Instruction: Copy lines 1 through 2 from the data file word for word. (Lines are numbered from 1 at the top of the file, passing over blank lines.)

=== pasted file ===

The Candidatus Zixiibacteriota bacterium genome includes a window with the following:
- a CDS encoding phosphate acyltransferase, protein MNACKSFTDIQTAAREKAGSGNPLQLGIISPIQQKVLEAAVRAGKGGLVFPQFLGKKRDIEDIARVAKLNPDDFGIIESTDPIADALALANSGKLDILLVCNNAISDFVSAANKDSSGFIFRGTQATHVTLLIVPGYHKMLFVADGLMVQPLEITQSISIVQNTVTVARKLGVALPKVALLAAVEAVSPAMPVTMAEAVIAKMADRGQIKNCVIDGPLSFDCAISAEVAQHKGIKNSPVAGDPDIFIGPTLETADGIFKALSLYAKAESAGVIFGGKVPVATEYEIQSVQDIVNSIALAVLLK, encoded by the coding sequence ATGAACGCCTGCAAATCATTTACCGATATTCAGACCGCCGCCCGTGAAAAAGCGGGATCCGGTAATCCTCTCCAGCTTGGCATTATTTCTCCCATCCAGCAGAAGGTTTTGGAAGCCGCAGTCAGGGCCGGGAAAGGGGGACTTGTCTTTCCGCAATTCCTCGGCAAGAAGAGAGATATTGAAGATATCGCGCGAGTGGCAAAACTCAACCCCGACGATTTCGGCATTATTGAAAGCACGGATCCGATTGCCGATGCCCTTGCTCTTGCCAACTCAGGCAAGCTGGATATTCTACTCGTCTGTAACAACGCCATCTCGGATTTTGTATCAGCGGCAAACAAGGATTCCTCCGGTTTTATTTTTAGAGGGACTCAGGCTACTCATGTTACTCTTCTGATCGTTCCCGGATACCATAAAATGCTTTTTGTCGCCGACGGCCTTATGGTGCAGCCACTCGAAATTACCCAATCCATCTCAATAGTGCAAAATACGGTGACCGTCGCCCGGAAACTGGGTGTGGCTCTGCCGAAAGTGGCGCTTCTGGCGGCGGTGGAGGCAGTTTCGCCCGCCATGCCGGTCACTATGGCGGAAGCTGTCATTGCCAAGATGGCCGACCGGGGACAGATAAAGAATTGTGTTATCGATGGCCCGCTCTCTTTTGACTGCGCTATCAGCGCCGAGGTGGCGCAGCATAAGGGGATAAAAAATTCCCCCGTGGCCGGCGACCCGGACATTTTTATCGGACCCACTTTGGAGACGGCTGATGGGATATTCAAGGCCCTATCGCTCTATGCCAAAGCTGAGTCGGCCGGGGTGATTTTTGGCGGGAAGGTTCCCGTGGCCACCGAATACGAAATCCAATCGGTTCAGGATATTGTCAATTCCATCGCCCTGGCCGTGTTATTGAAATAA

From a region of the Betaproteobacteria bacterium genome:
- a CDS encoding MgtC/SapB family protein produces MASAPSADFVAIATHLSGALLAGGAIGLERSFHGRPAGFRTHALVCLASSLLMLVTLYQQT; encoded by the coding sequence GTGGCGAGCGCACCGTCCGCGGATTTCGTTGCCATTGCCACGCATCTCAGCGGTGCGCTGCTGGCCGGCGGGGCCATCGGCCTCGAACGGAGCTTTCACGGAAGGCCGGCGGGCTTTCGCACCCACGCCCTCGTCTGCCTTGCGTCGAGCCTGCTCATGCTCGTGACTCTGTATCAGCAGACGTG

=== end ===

The Candidatus Zixiibacteriota bacterium genome includes a window with the following:
- a CDS encoding phosphate acyltransferase, protein MNACKSFTDIQTAAREKAGSGNPLQLGIISPIQQKVLEAAVRAGKGGLVFPQFLGKKRDIEDIARVAKLNPDDFGIIESTDPIADALALANSGKLDILLVCNNAISDFVSAANKDSSGFIFRGTQATHVTLLIVPGYHKMLFVADGLMVQPLEITQSISIVQNTVTVARKLGVALPKVALLAAVEAVSPAMPVTMAEAVIAKMADRGQIKNCVIDGPLSFDCAISAEVAQHKGIKNSPVAGDPDIFIGPTLETADGIFKALSLYAKAESAGVIFGGKVPVATEYEIQSVQDIVNSIALAVLLK, encoded by the coding sequence ATGAACGCCTGCAAATCATTTACCGATATTCAGACCGCCGCCCGTGAAAAAGCGGGATCCGGTAATCCTCTCCAGCTTGGCATTATTTCTCCCATCCAGCAGAAGGTTTTGGAAGCCGCAGTCAGGGCCGGGAAAGGGGGACTTGTCTTTCCGCAATTCCTCGGCAAGAAGAGAGATATTGAAGATATCGCGCGAGTGGCAAAACTCAACCCCGACGATTTCGGCATTATTGAAAGCACGGATCCGATTGCCGATGCCCTTGCTCTTGCCAACTCAGGCAAGCTGGATATTCTACTCGTCTGTAACAACGCCATCTCGGATTTTGTATCAGCGGCAAACAAGGATTCCTCCGGTTTTATTTTTAGAGGGACTCAGGCTACTCATGTTACTCTTCTGATCGTTCCCGGATACCATAAAATGCTTTTTGTCGCCGACGGCCTTATGGTGCAGCCACTCGAAATTACCCAATCCATCTCAATAGTGCAAAATACGGTGACCGTCGCCCGGAAACTGGGTGTGGCTCTGCCGAAAGTGGCGCTTCTGGCGGCGGTGGAGGCAGTTTCGCCCGCCATGCCGGTCACTATGGCGGAAGCTGTCATTGCCAAGATGGCCGACCGGGGACAGATAAAGAATTGTGTTATCGATGGCCCGCTCTCTTTTGACTGCGCTATCAGCGCCGAGGTGGCGCAGCATAAGGGGATAAAAAATTCCCCCGTGGCCGGCGACCCGGACATTTTTATCGGACCCACTTTGGAGACGGCTGATGGGATATTCAAGGCCCTATCGCTCTATGCCAAAGCTGAGTCGGCCGGGGTGATTTTTGGCGGGAAGGTTCCCGTGGCCACCGAATACGAAATCCAATCGGTTCAGGATATTGTCAATTCCATCGCCCTGGCCGTGTTATTGAAATAA